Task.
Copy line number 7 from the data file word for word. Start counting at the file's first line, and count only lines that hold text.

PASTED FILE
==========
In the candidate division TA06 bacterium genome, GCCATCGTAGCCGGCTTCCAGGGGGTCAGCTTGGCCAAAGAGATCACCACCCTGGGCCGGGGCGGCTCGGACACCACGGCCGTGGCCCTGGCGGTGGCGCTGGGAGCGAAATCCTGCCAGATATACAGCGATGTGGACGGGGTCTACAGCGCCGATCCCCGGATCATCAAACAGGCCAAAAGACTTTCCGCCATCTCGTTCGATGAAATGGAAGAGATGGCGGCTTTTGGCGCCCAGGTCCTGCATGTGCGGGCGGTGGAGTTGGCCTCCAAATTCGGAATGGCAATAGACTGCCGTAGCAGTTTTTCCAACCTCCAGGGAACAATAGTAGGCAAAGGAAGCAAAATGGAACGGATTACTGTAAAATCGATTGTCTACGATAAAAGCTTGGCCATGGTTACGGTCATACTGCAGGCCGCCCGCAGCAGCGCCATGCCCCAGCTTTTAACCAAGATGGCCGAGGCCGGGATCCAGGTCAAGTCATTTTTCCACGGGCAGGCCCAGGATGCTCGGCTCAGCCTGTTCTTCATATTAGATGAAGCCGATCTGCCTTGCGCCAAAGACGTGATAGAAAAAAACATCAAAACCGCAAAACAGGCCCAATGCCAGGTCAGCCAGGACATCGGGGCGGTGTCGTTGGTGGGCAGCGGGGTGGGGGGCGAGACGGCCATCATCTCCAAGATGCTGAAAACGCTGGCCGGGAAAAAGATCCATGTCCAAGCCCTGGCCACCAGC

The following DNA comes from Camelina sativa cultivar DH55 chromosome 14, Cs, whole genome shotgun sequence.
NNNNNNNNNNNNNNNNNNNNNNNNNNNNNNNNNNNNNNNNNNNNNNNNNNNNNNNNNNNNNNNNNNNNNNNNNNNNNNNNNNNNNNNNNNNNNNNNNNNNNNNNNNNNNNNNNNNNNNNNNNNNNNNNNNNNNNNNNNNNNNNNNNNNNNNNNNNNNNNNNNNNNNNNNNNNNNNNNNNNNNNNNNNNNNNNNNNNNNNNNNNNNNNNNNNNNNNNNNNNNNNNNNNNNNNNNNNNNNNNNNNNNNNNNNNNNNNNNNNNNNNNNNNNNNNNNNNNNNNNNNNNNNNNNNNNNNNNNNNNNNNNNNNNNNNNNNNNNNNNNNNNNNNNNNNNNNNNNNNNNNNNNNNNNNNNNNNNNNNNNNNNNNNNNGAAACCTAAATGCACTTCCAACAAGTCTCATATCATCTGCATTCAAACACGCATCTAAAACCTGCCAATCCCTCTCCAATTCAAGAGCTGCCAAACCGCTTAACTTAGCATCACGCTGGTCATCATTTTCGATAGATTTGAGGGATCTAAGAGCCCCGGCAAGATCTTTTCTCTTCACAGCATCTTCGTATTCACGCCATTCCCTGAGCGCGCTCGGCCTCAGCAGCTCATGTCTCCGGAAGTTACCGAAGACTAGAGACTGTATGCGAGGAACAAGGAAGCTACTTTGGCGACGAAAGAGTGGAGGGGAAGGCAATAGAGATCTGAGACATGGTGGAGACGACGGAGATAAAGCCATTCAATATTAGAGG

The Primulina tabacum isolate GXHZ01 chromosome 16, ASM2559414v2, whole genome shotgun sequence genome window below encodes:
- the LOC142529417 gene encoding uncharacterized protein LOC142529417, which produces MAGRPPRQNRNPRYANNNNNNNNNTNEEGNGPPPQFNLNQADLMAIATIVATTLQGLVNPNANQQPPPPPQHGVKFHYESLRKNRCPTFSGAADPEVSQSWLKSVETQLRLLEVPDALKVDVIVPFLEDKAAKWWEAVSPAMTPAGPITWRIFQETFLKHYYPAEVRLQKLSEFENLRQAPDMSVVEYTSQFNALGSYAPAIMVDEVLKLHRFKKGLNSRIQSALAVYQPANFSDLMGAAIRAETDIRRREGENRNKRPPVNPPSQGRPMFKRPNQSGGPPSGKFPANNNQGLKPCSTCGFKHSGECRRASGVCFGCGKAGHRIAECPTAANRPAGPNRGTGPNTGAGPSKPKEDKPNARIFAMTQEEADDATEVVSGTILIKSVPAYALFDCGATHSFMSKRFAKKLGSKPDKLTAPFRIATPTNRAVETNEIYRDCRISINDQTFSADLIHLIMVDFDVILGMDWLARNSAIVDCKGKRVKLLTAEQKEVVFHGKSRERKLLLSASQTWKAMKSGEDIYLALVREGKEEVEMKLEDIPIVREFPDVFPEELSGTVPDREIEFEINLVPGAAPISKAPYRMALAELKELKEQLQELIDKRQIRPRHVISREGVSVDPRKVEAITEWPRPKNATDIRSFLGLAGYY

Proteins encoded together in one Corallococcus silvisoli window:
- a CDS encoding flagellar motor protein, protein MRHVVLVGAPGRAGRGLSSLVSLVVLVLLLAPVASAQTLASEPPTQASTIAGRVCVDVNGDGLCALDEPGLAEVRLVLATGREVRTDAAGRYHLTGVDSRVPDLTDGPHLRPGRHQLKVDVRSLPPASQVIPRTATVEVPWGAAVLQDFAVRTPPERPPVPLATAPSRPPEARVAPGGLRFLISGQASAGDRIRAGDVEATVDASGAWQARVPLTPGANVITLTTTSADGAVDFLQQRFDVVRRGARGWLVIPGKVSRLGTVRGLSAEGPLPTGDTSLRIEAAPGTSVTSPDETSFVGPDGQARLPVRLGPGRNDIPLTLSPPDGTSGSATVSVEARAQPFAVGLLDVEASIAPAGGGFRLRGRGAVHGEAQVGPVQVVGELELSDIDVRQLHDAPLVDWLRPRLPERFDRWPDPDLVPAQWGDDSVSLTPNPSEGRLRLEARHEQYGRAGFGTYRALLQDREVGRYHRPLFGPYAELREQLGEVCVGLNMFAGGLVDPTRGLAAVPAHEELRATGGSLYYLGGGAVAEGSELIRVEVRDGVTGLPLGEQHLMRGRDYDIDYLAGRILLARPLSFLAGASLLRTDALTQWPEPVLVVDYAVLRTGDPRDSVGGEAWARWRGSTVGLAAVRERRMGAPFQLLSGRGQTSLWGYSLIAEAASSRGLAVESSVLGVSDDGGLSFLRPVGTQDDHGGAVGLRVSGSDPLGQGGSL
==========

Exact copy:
- a CDS encoding flagellar motor protein, protein MRHVVLVGAPGRAGRGLSSLVSLVVLVLLLAPVASAQTLASEPPTQASTIAGRVCVDVNGDGLCALDEPGLAEVRLVLATGREVRTDAAGRYHLTGVDSRVPDLTDGPHLRPGRHQLKVDVRSLPPASQVIPRTATVEVPWGAAVLQDFAVRTPPERPPVPLATAPSRPPEARVAPGGLRFLISGQASAGDRIRAGDVEATVDASGAWQARVPLTPGANVITLTTTSADGAVDFLQQRFDVVRRGARGWLVIPGKVSRLGTVRGLSAEGPLPTGDTSLRIEAAPGTSVTSPDETSFVGPDGQARLPVRLGPGRNDIPLTLSPPDGTSGSATVSVEARAQPFAVGLLDVEASIAPAGGGFRLRGRGAVHGEAQVGPVQVVGELELSDIDVRQLHDAPLVDWLRPRLPERFDRWPDPDLVPAQWGDDSVSLTPNPSEGRLRLEARHEQYGRAGFGTYRALLQDREVGRYHRPLFGPYAELREQLGEVCVGLNMFAGGLVDPTRGLAAVPAHEELRATGGSLYYLGGGAVAEGSELIRVEVRDGVTGLPLGEQHLMRGRDYDIDYLAGRILLARPLSFLAGASLLRTDALTQWPEPVLVVDYAVLRTGDPRDSVGGEAWARWRGSTVGLAAVRERRMGAPFQLLSGRGQTSLWGYSLIAEAASSRGLAVESSVLGVSDDGGLSFLRPVGTQDDHGGAVGLRVSGSDPLGQGGSL